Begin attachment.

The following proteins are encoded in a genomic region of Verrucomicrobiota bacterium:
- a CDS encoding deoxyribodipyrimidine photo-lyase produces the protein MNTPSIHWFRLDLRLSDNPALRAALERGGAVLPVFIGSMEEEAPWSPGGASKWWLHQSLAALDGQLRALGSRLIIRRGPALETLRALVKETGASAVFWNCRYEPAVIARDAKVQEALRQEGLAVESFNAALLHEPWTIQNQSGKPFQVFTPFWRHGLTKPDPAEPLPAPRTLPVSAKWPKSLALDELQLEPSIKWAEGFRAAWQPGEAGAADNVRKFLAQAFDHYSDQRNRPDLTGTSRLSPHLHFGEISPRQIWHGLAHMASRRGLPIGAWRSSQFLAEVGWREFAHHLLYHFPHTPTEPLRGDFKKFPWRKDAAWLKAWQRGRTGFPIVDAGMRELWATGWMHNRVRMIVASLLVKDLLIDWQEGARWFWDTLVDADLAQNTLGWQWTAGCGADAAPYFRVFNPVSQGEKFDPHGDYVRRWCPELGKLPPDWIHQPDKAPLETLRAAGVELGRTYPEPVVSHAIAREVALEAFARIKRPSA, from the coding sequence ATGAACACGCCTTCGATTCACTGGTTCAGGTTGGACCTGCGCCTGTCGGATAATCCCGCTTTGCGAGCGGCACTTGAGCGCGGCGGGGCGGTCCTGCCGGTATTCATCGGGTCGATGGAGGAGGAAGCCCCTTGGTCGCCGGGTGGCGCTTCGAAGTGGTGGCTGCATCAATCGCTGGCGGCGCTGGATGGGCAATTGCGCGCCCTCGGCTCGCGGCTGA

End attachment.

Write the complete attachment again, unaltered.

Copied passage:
The following proteins are encoded in a genomic region of Verrucomicrobiota bacterium:
- a CDS encoding deoxyribodipyrimidine photo-lyase produces the protein MNTPSIHWFRLDLRLSDNPALRAALERGGAVLPVFIGSMEEEAPWSPGGASKWWLHQSLAALDGQLRALGSRLIIRRGPALETLRALVKETGASAVFWNCRYEPAVIARDAKVQEALRQEGLAVESFNAALLHEPWTIQNQSGKPFQVFTPFWRHGLTKPDPAEPLPAPRTLPVSAKWPKSLALDELQLEPSIKWAEGFRAAWQPGEAGAADNVRKFLAQAFDHYSDQRNRPDLTGTSRLSPHLHFGEISPRQIWHGLAHMASRRGLPIGAWRSSQFLAEVGWREFAHHLLYHFPHTPTEPLRGDFKKFPWRKDAAWLKAWQRGRTGFPIVDAGMRELWATGWMHNRVRMIVASLLVKDLLIDWQEGARWFWDTLVDADLAQNTLGWQWTAGCGADAAPYFRVFNPVSQGEKFDPHGDYVRRWCPELGKLPPDWIHQPDKAPLETLRAAGVELGRTYPEPVVSHAIAREVALEAFARIKRPSA, from the coding sequence ATGAACACGCCTTCGATTCACTGGTTCAGGTTGGACCTGCGCCTGTCGGATAATCCCGCTTTGCGAGCGGCACTTGAGCGCGGCGGGGCGGTCCTGCCGGTATTCATCGGGTCGATGGAGGAGGAAGCCCCTTGGTCGCCGGGTGGCGCTTCGAAGTGGTGGCTGCATCAATCGCTGGCGGCGCTGGATGGGCAATTGCGCGCCCTCGGCTCGCGGCTGA